By the time Pearl Jam had released their third single and video from their debut album, TEN, in late 1992, they were already on the cusp of super stardom, following in line with a long list of Seattle-based bands that the media and record labels were hoping would be “the next Nirvana.” They’d already successfully made two well-received live music videos for their previous singles “Alive” and “Evenflow.” But “Jeremy” marked the first (and only) time they delved into narrative storytelling to enhance their music visually. It was a long & turbulent road to make the “Jeremy” music video a reality, but when the dust settled, the video clip ended up winning 4 MTV Video Music Awards, opened up the floor to serious discussions about the troubles of our youth and simultaneously catapulted the band into the stratosphere of rock fame.
In the summer of 1991, frontman and lead singer Eddie Vedder struck up a friendship with photographer Chris Cuffaro and invited him to direct their next music video based upon whichever song he wanted off of TEN. Cuffaro chose “Jeremy,” but Epic Records was against both the song as the next single and Cuffaro as the helmer. Hence, Cuffaro raised the money himself and shot the original video version of “Jeremy” in a warehouse in Los Angeles in October of 1991. The clip featured the band performing the song on a circular moving platform, cut with quick sections of Jeremy, played by Eric Schubert, being pensive in his room.
The video was rejected by Epic, but they had a change of heart regarding “Jeremy” being the 3rd single & suggested another attempt with Mark Pellington at the helm. Vedder hopped on the phone and had a conversation with the up-and-coming director, and immediately, the two were on the same page about the vision for the short. The Pellington version would primarily focus on Vedder singing the main parts from the song, while cutting to a narrative story featuring the inner turmoil of teenager Jeremy, played by Trevor Wilson. Ignored by his parents, and shunned by his teachers & classmates, Jeremy lives in his own world, until that burden becomes too much. At the close of the video, Jeremy enters his classroom, throws an apple at his teacher, puts a revolver into his mouth and takes his own life in front of his peers. The powerful story from Vedder’s lyrics became fully realized in a commercial pop music video that was intended to air to the masses on MTV.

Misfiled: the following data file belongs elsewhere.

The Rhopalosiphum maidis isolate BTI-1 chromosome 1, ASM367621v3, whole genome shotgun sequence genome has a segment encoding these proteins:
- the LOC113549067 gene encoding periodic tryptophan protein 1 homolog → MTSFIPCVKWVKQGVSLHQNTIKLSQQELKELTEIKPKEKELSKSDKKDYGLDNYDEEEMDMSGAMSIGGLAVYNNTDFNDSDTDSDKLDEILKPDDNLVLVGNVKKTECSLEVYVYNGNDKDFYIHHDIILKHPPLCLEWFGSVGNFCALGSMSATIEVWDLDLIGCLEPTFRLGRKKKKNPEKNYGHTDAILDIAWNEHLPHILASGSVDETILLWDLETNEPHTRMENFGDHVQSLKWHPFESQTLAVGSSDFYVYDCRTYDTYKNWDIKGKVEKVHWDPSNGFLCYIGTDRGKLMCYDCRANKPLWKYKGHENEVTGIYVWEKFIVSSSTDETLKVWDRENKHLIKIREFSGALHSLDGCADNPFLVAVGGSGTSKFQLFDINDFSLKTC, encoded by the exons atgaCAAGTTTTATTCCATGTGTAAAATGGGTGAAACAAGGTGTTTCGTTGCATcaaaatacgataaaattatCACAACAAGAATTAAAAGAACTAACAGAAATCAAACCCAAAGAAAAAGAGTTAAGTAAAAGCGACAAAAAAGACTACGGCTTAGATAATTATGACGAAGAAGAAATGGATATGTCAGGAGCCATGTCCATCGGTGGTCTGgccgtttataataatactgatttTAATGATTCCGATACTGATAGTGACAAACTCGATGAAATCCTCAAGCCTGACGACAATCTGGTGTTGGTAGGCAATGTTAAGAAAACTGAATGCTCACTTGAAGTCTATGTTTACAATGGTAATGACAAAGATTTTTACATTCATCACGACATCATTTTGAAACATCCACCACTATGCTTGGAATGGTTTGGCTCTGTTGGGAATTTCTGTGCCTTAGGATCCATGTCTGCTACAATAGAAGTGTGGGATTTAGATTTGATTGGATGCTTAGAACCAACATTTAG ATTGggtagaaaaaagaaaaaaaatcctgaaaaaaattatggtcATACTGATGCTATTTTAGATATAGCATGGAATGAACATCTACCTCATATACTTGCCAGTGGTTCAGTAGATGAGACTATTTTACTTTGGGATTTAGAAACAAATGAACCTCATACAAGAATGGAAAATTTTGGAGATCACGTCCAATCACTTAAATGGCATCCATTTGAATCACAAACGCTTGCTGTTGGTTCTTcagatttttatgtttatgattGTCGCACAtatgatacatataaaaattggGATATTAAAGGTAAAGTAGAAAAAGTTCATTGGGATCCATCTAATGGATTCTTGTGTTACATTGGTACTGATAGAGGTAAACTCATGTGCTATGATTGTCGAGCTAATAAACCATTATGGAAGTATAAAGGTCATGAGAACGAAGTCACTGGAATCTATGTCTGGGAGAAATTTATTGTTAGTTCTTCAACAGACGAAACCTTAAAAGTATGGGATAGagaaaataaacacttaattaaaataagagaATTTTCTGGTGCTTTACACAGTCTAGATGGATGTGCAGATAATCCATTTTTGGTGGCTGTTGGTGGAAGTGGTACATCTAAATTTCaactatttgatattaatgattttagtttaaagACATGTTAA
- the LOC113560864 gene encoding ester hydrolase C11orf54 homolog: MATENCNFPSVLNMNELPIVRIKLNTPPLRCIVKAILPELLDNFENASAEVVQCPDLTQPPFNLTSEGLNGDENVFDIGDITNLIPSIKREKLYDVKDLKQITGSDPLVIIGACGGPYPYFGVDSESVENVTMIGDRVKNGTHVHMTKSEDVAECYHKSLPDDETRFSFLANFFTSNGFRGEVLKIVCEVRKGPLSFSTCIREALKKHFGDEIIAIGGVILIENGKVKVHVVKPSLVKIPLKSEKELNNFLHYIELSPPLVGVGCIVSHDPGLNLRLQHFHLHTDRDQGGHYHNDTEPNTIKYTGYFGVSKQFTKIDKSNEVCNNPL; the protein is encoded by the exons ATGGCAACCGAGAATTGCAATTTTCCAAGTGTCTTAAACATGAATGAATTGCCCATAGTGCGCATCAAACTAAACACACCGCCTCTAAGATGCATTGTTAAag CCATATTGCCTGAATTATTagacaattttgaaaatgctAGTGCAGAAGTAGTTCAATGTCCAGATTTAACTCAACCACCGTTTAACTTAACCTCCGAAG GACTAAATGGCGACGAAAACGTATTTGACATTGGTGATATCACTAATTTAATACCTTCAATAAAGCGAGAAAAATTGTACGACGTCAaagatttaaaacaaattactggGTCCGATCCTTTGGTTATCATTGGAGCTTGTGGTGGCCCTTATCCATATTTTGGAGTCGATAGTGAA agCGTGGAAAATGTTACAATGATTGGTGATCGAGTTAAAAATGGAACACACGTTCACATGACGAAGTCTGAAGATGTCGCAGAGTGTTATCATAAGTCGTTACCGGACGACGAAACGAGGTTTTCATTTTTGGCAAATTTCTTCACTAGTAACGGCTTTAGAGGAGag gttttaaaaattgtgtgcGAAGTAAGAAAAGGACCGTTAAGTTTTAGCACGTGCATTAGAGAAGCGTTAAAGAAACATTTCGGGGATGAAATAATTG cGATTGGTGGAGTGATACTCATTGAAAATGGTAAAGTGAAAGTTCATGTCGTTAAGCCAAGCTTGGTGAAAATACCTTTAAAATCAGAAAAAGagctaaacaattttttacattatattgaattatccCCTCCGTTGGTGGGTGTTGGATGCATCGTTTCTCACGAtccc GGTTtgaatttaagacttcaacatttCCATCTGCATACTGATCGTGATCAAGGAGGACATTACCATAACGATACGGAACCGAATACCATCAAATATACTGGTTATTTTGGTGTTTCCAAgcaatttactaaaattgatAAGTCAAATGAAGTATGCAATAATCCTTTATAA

Although the music video was cut by Bruce Ashley, a veteran in the professional editing world, the biggest challenge came in properly articulating the ending. Due to MTV’s strict restrictions and personal issues with a gun physically being seen on screen, the conclusion of the short as it aired on the network has become confusing. It’s something that has frustrated the director and editor ever since its release. Closing on a shot of fellow students covered in blood, people assumed that Jeremy had raised his gun and killed his fellow students, when in actuality, they filmed the young boy putting the gun into his mouth; a shot which had to be zoomed in on to meet airing regulations. The intention is that his blood is literally on their hands. (The original uncensored director’s cut is above.)